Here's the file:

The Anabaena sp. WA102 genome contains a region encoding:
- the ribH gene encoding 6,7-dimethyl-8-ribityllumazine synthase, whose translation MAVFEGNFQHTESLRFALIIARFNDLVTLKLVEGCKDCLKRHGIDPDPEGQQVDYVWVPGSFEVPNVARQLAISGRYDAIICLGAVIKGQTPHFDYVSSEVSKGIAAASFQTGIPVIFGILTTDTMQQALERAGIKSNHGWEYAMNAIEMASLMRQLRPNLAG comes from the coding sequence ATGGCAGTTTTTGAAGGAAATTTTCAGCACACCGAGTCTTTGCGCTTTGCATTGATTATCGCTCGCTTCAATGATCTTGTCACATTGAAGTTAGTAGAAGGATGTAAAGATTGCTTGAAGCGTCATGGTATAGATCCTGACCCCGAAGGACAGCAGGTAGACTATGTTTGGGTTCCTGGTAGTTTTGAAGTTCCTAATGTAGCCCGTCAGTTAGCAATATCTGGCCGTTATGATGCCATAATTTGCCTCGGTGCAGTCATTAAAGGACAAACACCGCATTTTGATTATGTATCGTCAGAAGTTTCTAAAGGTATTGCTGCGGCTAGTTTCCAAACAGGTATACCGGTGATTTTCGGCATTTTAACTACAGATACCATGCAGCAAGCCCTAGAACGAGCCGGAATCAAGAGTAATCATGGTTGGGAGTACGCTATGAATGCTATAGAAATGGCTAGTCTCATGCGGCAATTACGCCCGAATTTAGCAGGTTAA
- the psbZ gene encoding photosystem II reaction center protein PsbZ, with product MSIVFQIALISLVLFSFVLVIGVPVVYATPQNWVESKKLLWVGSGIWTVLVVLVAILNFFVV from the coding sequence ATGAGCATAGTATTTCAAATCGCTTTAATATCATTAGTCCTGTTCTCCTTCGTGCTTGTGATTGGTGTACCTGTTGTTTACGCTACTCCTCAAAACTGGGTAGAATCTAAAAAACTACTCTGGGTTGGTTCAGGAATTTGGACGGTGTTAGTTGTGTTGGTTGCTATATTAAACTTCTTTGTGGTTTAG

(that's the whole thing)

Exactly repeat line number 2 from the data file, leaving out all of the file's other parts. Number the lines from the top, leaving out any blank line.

- the ribH gene encoding 6,7-dimethyl-8-ribityllumazine synthase, whose translation MAVFEGNFQHTESLRFALIIARFNDLVTLKLVEGCKDCLKRHGIDPDPEGQQVDYVWVPGSFEVPNVARQLAISGRYDAIICLGAVIKGQTPHFDYVSSEVSKGIAAASFQTGIPVIFGILTTDTMQQALERAGIKSNHGWEYAMNAIEMASLMRQLRPNLAG comes from the coding sequence ATGGCAGTTTTTGAAGGAAATTTTCAGCACACCGAGTCTTTGCGCTTTGCATTGATTATCGCTCGCTTCAATGATCTTGTCACATTGAAGTTAGTAGAAGGATGTAAAGATTGCTTGAAGCGTCATGGTATAGATCCTGACCCCGAAGGACAGCAGGTAGACTATGTTTGGGTTCCTGGTAGTTTTGAAGTTCCTAATGTAGCCCGTCAGTTAGCAATATCTGGCCGTTATGATGCCATAATTTGCCTCGGTGCAGTCATTAAAGGACAAACACCGCATTTTGATTATGTATCGTCAGAAGTTTCTAAAGGTATTGCTGCGGCTAGTTTCCAAACAGGTATACCGGTGATTTTCGGCATTTTAACTACAGATACCATGCAGCAAGCCCTAGAACGAGCCGGAATCAAGAGTAATCATGGTTGGGAGTACGCTATGAATGCTATAGAAATGGCTAGTCTCATGCGGCAATTACGCCCGAATTTAGCAGGTTAA